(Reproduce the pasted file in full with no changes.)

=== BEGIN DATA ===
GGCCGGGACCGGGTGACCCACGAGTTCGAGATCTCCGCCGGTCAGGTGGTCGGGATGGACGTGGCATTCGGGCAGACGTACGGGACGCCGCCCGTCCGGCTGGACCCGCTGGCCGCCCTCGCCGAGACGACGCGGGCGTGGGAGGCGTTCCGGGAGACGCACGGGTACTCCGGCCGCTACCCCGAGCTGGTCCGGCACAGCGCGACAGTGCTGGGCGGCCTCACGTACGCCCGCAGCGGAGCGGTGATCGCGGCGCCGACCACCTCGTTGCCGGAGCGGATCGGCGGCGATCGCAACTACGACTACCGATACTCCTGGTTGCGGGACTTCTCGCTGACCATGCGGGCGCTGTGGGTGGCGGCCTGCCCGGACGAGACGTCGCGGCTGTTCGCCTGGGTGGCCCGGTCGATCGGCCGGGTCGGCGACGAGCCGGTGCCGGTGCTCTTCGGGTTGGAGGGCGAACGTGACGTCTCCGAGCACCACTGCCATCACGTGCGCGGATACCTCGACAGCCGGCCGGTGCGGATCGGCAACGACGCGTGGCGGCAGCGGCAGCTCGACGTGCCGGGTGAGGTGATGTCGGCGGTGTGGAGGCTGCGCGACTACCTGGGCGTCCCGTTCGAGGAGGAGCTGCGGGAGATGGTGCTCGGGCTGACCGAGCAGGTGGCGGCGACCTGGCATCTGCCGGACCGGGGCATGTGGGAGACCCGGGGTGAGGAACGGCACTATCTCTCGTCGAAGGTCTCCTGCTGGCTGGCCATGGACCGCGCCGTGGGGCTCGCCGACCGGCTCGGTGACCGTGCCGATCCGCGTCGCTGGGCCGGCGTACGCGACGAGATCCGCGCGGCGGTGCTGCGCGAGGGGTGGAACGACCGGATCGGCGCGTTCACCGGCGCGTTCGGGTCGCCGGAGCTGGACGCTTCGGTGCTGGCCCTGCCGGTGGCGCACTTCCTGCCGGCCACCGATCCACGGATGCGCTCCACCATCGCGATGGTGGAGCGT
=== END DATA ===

GGCCGGGACCGGGTGACCCACGAGTTCGAGATCTCCGCCGGTCAGGTGGTCGGGATGGACGTGGCATTCGGGCAGACGTACGGGACGCCGCCCGTCCGGCTGGACCCGCTGGCCGCCCTCGCCGAGACGACGCGGGCGTGGGAGGCGTTCCGGGAGACGCACGGGTACTCCGGCCGCTACCCCGAGCTGGTCCGGCACAGCGCGACAGTGCTGGGCGGCCTCACGTACGCCCGCAGCGGAGCGGTGATCGCGGCGCCGACCACCTCGTTGCCGGAGCGGATCGGCGGCGATCGCAACTACGACTACCGATACTCCTGGTTGCGGGACTTCTCGCTGACCATGCGGGCGCTGTGGGTGGCGGCCTGCCCGGACGAGACGTCGCGGCTGTTCGCCTGGGTGGCCCGGTCGATCGGCCGGGTCGGCGACGAGCCGGTGCCGGTGCTCTTCGGGTTGGAGGGCGAACGTGACGTCTCCGAGCACCACTGCCATCACGTGCGCGGATACCTCGACAGCCGGCCGGTGCGGATCGGCAACGACGCGTGGCGGCAGCGGCAGCTCGACGTGCCGGGTGAGGTGATGTCGGCGGTGTGGAGGCTGCGCGACTACCTGGGCGTCCCGTTCGAGGAGGAGCTGCGGGAGATGGTGCTCGGGCTGACCGAGCAGGTGGCGGCGACCTGGCATCTGCCGGACCGGGGCATGTGGGAGACCCGGGGTGAGGAACGGCACTATCTCTCGTCGAAGGTCTCCTGCTGGCTGGCCATGGACCGCGCCGTGGGGCTCGCCGACCGGCTCGGTGACCGTGCCGATCCGCGTCGCTGGGCCGGCGTACGCGACGAGATCCGCGCGGCGGTGCTGCGCGAGGGGTGGAACGACCGGATCGGCGCGTTCACCGGCGCGTTCGGGTCGCCGGAGCTGGACGCTTCGGTGCTGGCCCTGCCGGTGGCGCACTTCCTGCCGGCCACCGATCCACGGATGCGCTCCACCATCGCGATGGTGGAGCGT